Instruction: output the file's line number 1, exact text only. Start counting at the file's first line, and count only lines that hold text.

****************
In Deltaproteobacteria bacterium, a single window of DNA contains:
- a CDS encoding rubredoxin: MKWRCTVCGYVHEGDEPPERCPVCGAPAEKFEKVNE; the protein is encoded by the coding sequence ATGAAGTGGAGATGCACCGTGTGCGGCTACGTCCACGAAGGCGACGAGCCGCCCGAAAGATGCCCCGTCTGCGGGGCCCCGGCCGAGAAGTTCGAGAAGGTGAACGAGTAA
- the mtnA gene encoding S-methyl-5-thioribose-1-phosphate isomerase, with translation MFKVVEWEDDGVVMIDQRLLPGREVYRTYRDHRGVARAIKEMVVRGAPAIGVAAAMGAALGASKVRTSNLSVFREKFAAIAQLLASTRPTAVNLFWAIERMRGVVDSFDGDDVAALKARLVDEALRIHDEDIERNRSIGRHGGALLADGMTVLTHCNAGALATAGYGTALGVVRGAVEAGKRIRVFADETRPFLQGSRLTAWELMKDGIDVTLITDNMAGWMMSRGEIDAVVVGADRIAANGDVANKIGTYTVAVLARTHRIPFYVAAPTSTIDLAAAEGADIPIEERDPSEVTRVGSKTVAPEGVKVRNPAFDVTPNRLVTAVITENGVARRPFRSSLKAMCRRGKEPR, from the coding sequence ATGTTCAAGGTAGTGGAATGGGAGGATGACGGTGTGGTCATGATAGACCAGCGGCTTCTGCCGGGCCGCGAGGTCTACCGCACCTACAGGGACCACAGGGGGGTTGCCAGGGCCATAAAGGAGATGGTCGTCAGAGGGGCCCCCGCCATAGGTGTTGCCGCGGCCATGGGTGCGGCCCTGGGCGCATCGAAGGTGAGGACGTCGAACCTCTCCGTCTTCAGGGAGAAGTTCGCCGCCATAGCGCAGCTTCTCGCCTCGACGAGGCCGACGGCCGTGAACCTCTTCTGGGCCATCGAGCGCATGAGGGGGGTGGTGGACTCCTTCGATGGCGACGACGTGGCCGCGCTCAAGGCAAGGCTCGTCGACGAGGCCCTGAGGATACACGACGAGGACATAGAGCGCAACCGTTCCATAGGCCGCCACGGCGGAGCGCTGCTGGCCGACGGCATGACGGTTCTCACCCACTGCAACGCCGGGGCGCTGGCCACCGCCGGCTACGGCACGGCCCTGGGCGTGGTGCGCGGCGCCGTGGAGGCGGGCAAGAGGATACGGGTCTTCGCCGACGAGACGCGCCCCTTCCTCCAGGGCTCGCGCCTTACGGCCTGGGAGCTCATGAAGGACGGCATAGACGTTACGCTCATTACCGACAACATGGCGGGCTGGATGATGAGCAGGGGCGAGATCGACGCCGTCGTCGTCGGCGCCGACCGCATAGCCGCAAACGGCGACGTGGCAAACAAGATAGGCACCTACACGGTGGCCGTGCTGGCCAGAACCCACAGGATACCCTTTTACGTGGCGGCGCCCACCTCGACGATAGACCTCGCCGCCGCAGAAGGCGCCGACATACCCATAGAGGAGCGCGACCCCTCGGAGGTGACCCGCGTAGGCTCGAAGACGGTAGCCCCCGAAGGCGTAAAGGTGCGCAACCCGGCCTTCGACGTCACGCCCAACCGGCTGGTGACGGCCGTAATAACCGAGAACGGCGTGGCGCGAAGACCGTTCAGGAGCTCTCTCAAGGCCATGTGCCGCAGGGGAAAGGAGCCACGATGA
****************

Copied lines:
In Deltaproteobacteria bacterium, a single window of DNA contains: